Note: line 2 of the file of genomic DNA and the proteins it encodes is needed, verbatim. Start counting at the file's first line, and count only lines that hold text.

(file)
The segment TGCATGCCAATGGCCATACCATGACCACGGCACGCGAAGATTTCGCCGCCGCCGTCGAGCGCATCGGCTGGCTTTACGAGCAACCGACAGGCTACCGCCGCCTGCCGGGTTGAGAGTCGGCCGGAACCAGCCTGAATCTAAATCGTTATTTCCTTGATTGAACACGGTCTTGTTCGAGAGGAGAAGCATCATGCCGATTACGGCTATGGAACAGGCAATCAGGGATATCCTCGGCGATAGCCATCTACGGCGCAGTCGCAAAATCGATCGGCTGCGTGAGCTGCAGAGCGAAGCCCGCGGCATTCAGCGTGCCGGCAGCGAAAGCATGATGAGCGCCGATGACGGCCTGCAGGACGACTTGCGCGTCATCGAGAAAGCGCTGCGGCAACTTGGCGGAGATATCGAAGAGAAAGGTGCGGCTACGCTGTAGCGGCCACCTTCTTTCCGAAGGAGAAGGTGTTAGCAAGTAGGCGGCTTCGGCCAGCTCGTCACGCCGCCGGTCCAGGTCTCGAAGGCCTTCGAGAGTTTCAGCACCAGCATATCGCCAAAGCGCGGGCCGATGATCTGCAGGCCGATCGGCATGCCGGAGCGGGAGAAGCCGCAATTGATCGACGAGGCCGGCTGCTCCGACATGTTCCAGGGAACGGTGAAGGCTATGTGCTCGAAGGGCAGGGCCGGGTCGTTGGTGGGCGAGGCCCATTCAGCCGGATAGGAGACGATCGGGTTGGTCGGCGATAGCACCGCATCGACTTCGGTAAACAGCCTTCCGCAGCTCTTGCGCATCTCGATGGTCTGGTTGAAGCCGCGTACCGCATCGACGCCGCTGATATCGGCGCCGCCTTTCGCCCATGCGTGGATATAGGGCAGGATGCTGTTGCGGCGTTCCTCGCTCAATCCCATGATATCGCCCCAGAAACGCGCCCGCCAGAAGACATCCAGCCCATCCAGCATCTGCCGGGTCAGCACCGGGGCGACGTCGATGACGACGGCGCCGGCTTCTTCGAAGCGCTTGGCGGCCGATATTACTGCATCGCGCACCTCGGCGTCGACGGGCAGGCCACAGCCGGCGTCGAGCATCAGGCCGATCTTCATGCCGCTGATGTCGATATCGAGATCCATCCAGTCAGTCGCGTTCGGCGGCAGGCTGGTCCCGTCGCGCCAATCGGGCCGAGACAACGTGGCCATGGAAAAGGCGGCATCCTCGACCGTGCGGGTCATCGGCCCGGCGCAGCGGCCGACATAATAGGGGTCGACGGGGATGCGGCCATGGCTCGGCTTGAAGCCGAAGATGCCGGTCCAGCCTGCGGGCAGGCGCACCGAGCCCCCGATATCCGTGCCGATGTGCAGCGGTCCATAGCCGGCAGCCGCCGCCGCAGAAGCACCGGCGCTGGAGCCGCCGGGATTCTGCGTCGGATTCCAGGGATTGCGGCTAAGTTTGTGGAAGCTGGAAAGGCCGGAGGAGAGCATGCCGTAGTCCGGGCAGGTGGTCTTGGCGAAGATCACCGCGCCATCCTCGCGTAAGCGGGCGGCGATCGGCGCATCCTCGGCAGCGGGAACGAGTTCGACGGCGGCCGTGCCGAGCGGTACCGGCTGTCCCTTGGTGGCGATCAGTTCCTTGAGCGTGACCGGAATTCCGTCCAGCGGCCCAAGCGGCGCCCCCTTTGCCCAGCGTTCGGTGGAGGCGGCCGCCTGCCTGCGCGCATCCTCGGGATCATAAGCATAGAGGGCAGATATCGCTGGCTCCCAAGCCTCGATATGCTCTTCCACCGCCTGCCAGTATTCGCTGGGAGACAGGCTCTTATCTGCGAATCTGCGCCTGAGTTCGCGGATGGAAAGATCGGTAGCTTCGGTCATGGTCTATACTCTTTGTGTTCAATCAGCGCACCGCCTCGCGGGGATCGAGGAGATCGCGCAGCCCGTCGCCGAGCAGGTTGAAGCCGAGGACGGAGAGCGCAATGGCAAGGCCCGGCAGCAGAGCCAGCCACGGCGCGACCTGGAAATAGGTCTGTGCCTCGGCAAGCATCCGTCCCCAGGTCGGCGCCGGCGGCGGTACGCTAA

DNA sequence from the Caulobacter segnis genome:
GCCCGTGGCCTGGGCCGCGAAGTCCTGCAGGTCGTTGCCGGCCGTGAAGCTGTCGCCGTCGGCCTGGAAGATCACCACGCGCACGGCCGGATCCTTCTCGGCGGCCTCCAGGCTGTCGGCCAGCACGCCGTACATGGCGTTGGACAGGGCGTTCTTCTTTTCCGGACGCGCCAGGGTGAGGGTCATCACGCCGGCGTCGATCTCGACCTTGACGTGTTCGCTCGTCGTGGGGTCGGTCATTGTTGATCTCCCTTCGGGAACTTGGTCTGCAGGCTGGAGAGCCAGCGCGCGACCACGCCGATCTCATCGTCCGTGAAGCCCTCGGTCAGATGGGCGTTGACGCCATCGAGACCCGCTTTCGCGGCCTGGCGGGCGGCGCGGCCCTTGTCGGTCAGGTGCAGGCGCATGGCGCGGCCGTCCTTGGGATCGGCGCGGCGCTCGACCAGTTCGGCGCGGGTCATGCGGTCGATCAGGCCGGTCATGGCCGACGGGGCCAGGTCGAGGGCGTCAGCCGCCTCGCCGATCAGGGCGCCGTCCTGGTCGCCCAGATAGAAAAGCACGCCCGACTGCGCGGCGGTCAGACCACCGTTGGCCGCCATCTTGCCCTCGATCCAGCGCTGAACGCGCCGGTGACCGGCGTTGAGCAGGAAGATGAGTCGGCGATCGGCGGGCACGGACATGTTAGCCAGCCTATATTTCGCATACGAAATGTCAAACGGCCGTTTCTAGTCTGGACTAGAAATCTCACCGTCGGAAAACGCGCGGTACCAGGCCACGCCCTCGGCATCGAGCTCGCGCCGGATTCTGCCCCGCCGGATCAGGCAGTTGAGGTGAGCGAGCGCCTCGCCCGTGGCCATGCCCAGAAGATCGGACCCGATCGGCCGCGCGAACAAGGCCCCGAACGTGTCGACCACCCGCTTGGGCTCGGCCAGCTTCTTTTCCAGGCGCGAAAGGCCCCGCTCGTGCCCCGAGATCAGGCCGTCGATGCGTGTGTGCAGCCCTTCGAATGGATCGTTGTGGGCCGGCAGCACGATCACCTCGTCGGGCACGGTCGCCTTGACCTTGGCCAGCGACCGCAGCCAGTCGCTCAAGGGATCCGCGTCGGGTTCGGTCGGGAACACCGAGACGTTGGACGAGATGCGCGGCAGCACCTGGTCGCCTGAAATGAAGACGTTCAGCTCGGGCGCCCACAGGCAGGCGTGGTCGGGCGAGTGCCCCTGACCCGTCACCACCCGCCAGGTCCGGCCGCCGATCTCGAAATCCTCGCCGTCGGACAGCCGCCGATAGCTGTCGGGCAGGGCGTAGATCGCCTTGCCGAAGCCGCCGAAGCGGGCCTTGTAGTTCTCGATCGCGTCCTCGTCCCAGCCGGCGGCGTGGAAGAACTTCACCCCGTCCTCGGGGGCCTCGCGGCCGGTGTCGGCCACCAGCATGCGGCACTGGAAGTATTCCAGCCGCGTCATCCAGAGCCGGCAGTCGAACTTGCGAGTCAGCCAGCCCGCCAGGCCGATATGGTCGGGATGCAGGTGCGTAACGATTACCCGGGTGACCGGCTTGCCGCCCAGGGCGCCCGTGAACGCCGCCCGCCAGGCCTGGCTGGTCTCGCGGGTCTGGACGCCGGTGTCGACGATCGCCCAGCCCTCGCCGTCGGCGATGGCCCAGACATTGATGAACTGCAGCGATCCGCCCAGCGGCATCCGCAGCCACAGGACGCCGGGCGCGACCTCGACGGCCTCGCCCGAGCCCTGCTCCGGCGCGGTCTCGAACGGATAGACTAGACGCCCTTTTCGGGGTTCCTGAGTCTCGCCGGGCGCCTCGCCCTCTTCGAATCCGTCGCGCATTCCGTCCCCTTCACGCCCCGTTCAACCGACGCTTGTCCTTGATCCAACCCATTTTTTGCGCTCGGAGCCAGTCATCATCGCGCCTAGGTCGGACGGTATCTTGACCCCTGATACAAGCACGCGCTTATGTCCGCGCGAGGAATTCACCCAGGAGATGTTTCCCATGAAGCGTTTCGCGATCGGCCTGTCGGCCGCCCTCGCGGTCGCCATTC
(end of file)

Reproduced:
DNA sequence from the Caulobacter segnis genome: